An Oldenburg Franciscan Sister since 1963, Marya Grathwohl lived for more than 30 years in African American, Crow and Northern Cheyenne communities, as teacher, principal and pastoral minister. While on her congregation’s leadership team, she initiated the revitalization of her community’s farm in Indiana, which employs integrated natural farming methods with vegetable gardens, chickens and heritage breed cattle. As founding director of Earth Hope, she was consultant for a women's center in Northern Cheyenne country, developing wind and solar energy, ground-source heating and cooling and native prairie restoration. Earth Hope provides a Cosmology Program for use in jails and prisons in California, New York and Missouri. Grathwohl gives retreats, workshops and lectures that help people connect their faith with ecology and is currently finishing her first book, After the First Thunder: A Spiritual Journey into Convent, Cosmos and Care of Earth.
In early November, Lakota Sioux Therese Martin celebrated her 100th birthday in the crowded parish hall at Fort Yates, North Dakota, Standing Rock Sioux Reservation. To all gathered she said, "To see my people standing up for our rights, makes me so proud. Whenever I read about the water protectors at the camps along the Missouri and Cannonball Rivers, I pray they fight to the bitter end."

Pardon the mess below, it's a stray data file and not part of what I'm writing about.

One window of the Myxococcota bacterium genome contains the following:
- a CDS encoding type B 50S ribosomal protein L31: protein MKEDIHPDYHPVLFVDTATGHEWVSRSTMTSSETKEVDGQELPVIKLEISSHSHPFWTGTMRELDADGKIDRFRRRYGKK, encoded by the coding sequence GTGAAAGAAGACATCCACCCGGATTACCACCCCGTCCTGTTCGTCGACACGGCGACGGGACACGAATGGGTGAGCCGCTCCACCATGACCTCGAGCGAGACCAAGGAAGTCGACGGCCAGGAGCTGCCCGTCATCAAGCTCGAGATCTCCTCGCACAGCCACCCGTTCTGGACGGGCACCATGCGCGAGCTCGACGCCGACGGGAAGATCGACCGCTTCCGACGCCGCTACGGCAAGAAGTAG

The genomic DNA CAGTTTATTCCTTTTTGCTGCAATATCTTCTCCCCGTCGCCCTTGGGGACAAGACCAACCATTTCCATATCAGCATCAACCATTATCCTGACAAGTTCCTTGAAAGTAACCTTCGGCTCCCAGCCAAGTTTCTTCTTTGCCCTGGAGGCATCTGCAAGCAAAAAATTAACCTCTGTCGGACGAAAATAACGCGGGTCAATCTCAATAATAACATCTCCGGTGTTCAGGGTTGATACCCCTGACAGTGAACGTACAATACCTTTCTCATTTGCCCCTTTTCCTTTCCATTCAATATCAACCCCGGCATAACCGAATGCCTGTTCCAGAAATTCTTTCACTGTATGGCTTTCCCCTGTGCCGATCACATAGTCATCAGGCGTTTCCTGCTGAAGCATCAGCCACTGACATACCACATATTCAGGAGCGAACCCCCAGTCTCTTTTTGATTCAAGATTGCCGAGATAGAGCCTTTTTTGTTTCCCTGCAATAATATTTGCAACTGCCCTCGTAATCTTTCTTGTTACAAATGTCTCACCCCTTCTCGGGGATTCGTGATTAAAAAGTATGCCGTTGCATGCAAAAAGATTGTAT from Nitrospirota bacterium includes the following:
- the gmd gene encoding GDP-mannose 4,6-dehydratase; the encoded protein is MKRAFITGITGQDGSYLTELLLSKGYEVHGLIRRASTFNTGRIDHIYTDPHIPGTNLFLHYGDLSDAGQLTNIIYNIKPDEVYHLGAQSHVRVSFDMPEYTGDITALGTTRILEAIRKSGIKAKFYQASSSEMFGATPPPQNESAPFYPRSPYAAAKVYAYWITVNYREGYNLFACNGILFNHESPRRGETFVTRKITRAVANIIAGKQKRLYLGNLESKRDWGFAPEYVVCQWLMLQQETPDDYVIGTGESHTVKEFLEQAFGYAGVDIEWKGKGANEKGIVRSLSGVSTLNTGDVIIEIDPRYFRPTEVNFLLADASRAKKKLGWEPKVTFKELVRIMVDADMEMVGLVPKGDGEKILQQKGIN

Sonoma County, California, Adult Detention Facility. Veteran volunteer, Cece Gannon, retired teacher and therapist, teaches the course. We had designed the 14-week course together in 2008, using materials written by Brian Thomas Swimme, Ph.D. However, in the several years since, the course usually extends to over three months because discussion gets so involved.
It is 6:30 a.m., January 21, and I am standing in the dark beside a Swiss Guard, a heavy grey cape covering his colorful uniform. "There," I say, pointing to my name on his list. I show him my passport. Following his directions, we walk over black shiny cobblestones around a towering side wall of St. Peter's looking for the entrance to the chapel where Pope Francis offers his daily, private Mass.
Twenty years ago I was in a small group visiting with geologian Thomas Berry. We got to talking about the deplorable state of the planet. Our stories, statistics and images of widespread destruction, abject poverty, species loss and war piled high on the table around which we crowded. Many heavy sighs. “It’s hard not to despair,” someone said. I nodded slowly. Thomas cut in: “Despair is a luxury we can’t afford right now.”